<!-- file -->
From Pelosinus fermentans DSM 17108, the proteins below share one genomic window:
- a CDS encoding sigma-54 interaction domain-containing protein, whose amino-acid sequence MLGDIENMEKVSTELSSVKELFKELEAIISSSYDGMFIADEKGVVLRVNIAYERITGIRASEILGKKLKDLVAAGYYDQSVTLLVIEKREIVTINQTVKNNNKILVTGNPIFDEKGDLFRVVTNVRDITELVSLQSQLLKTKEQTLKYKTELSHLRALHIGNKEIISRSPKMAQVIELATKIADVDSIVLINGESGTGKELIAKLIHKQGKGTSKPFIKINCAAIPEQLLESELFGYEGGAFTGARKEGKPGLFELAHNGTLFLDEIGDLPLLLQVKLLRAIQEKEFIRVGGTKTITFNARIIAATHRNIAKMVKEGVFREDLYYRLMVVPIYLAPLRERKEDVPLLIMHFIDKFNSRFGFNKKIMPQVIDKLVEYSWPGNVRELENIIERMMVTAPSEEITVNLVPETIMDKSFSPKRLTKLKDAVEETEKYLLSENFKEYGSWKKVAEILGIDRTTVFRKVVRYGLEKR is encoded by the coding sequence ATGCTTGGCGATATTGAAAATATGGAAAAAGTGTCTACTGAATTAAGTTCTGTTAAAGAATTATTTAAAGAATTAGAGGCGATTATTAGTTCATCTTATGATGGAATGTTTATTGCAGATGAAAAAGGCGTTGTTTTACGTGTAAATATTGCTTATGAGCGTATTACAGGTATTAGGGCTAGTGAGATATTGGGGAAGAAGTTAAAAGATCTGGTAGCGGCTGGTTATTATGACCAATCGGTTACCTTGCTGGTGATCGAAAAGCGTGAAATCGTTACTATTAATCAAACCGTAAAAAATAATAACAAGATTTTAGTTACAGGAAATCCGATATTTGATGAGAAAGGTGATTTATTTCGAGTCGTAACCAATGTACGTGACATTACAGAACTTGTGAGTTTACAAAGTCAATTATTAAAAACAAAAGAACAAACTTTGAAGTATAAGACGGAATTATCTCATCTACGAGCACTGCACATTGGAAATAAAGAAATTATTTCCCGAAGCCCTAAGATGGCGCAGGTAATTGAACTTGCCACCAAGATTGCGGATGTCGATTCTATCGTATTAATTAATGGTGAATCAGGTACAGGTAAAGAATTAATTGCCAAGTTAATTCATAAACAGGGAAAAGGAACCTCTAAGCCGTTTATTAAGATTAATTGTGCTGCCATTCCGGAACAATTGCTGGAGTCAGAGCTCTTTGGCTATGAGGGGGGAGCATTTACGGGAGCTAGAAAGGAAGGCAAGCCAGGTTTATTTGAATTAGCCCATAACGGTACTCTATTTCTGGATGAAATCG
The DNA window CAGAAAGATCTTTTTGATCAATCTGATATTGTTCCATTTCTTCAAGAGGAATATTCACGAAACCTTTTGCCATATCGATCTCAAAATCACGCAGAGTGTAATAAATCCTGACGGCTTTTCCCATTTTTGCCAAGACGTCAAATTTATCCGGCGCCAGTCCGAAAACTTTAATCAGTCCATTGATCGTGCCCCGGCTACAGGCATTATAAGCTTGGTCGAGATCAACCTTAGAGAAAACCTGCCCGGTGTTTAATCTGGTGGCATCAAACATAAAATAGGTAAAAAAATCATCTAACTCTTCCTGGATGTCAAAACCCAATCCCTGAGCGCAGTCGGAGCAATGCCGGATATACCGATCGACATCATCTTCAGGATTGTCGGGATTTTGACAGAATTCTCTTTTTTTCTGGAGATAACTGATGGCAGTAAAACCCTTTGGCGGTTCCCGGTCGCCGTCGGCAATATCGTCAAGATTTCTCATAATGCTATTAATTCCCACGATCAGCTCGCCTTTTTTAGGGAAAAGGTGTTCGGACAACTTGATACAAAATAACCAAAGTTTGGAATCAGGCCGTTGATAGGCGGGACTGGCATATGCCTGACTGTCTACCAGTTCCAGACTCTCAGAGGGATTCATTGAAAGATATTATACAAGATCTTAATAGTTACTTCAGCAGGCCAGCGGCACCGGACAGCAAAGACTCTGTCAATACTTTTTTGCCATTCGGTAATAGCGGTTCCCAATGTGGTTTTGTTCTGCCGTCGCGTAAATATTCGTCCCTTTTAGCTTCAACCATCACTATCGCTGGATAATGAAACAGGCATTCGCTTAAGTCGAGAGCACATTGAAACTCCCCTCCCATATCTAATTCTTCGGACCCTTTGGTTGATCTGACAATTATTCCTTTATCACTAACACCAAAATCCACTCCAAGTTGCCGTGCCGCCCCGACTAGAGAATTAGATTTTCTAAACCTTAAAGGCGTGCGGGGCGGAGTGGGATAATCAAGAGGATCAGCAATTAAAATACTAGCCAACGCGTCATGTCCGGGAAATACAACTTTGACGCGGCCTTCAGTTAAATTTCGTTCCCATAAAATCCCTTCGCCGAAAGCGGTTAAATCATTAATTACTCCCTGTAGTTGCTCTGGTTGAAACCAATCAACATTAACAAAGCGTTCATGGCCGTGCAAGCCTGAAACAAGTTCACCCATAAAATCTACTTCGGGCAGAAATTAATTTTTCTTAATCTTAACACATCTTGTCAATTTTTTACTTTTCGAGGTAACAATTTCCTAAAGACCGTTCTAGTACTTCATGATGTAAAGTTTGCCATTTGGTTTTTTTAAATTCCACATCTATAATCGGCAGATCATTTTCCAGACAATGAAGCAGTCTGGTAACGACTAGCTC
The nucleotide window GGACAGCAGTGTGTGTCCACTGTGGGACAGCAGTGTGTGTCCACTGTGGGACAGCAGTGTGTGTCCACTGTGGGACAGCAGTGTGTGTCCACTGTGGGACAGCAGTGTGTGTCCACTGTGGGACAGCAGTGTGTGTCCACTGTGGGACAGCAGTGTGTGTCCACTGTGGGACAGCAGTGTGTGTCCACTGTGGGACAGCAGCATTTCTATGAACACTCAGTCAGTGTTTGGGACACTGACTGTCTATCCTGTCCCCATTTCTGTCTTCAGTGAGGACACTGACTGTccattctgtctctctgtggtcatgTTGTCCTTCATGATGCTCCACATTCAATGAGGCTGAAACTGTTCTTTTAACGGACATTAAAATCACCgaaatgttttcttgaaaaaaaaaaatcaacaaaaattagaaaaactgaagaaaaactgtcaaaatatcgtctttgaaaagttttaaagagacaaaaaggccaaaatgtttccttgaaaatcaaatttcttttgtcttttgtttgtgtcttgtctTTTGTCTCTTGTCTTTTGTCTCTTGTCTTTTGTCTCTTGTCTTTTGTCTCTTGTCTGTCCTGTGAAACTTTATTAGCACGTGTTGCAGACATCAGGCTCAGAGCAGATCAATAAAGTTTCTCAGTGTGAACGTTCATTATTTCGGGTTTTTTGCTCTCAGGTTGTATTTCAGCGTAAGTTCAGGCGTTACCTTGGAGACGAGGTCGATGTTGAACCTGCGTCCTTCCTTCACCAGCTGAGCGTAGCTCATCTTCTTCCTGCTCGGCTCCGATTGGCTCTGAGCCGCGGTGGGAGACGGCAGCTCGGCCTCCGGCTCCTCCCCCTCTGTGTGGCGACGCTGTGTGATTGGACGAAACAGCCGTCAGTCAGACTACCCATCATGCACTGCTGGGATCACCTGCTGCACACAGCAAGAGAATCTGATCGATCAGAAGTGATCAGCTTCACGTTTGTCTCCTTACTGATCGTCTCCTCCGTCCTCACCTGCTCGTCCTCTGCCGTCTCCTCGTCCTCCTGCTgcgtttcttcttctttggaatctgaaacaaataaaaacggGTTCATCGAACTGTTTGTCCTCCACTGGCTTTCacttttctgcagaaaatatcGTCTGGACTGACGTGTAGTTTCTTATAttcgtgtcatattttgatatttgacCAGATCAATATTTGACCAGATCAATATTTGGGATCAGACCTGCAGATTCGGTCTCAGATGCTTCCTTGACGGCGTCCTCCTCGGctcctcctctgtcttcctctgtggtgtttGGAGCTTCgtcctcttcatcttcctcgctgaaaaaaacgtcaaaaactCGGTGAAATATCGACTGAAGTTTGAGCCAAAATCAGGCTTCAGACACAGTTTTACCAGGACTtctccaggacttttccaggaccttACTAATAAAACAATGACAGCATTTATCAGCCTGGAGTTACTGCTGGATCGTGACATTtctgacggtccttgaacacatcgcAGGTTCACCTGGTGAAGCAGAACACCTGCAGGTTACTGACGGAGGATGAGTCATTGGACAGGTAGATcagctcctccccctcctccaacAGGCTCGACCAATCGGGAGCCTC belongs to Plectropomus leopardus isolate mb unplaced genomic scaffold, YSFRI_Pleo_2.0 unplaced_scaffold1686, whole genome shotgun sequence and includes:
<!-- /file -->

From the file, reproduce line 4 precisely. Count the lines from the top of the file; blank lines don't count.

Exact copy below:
The nucleotide window GGACAGCAGTGTGTGTCCACTGTGGGACAGCAGTGTGTGTCCACTGTGGGACAGCAGTGTGTGTCCACTGTGGGACAGCAGTGTGTGTCCACTGTGGGACAGCAGTGTGTGTCCACTGTGGGACAGCAGTGTGTGTCCACTGTGGGACAGCAGTGTGTGTCCACTGTGGGACAGCAGTGTGTGTCCACTGTGGGACAGCAGCATTTCTATGAACACTCAGTCAGTGTTTGGGACACTGACTGTCTATCCTGTCCCCATTTCTGTCTTCAGTGAGGACACTGACTGTccattctgtctctctgtggtcatgTTGTCCTTCATGATGCTCCACATTCAATGAGGCTGAAACTGTTCTTTTAACGGACATTAAAATCACCgaaatgttttcttgaaaaaaaaaaatcaacaaaaattagaaaaactgaagaaaaactgtcaaaatatcgtctttgaaaagttttaaagagacaaaaaggccaaaatgtttccttgaaaatcaaatttcttttgtcttttgtttgtgtcttgtctTTTGTCTCTTGTCTTTTGTCTCTTGTCTTTTGTCTCTTGTCTTTTGTCTCTTGTCTGTCCTGTGAAACTTTATTAGCACGTGTTGCAGACATCAGGCTCAGAGCAGATCAATAAAGTTTCTCAGTGTGAACGTTCATTATTTCGGGTTTTTTGCTCTCAGGTTGTATTTCAGCGTAAGTTCAGGCGTTACCTTGGAGACGAGGTCGATGTTGAACCTGCGTCCTTCCTTCACCAGCTGAGCGTAGCTCATCTTCTTCCTGCTCGGCTCCGATTGGCTCTGAGCCGCGGTGGGAGACGGCAGCTCGGCCTCCGGCTCCTCCCCCTCTGTGTGGCGACGCTGTGTGATTGGACGAAACAGCCGTCAGTCAGACTACCCATCATGCACTGCTGGGATCACCTGCTGCACACAGCAAGAGAATCTGATCGATCAGAAGTGATCAGCTTCACGTTTGTCTCCTTACTGATCGTCTCCTCCGTCCTCACCTGCTCGTCCTCTGCCGTCTCCTCGTCCTCCTGCTgcgtttcttcttctttggaatctgaaacaaataaaaacggGTTCATCGAACTGTTTGTCCTCCACTGGCTTTCacttttctgcagaaaatatcGTCTGGACTGACGTGTAGTTTCTTATAttcgtgtcatattttgatatttgacCAGATCAATATTTGACCAGATCAATATTTGGGATCAGACCTGCAGATTCGGTCTCAGATGCTTCCTTGACGGCGTCCTCCTCGGctcctcctctgtcttcctctgtggtgtttGGAGCTTCgtcctcttcatcttcctcgctgaaaaaaacgtcaaaaactCGGTGAAATATCGACTGAAGTTTGAGCCAAAATCAGGCTTCAGACACAGTTTTACCAGGACTtctccaggacttttccaggaccttACTAATAAAACAATGACAGCATTTATCAGCCTGGAGTTACTGCTGGATCGTGACATTtctgacggtccttgaacacatcgcAGGTTCACCTGGTGAAGCAGAACACCTGCAGGTTACTGACGGAGGATGAGTCATTGGACAGGTAGATcagctcctccccctcctccaacAGGCTCGACCAATCGGGAGCCTC belongs to Plectropomus leopardus isolate mb unplaced genomic scaffold, YSFRI_Pleo_2.0 unplaced_scaffold1686, whole genome shotgun sequence and includes: